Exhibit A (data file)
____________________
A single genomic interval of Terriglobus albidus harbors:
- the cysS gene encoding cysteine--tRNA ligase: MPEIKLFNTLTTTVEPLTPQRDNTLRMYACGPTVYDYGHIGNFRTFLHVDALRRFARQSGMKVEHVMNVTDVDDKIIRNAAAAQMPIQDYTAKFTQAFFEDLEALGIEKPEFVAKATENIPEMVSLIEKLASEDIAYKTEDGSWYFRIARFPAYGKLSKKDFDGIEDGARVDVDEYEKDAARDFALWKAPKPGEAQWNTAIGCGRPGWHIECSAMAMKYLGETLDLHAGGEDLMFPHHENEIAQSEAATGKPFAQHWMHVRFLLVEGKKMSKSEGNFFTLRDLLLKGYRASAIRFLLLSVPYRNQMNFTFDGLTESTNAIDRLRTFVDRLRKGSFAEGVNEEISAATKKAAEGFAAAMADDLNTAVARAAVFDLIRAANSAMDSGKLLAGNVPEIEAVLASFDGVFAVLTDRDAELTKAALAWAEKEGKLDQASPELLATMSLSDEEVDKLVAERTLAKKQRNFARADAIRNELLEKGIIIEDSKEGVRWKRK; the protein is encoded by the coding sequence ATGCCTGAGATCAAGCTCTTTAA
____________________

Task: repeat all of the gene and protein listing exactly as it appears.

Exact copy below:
A single genomic interval of Terriglobus albidus harbors:
- the cysS gene encoding cysteine--tRNA ligase: MPEIKLFNTLTTTVEPLTPQRDNTLRMYACGPTVYDYGHIGNFRTFLHVDALRRFARQSGMKVEHVMNVTDVDDKIIRNAAAAQMPIQDYTAKFTQAFFEDLEALGIEKPEFVAKATENIPEMVSLIEKLASEDIAYKTEDGSWYFRIARFPAYGKLSKKDFDGIEDGARVDVDEYEKDAARDFALWKAPKPGEAQWNTAIGCGRPGWHIECSAMAMKYLGETLDLHAGGEDLMFPHHENEIAQSEAATGKPFAQHWMHVRFLLVEGKKMSKSEGNFFTLRDLLLKGYRASAIRFLLLSVPYRNQMNFTFDGLTESTNAIDRLRTFVDRLRKGSFAEGVNEEISAATKKAAEGFAAAMADDLNTAVARAAVFDLIRAANSAMDSGKLLAGNVPEIEAVLASFDGVFAVLTDRDAELTKAALAWAEKEGKLDQASPELLATMSLSDEEVDKLVAERTLAKKQRNFARADAIRNELLEKGIIIEDSKEGVRWKRK; the protein is encoded by the coding sequence ATGCCTGAGATCAAGCTCTTTAA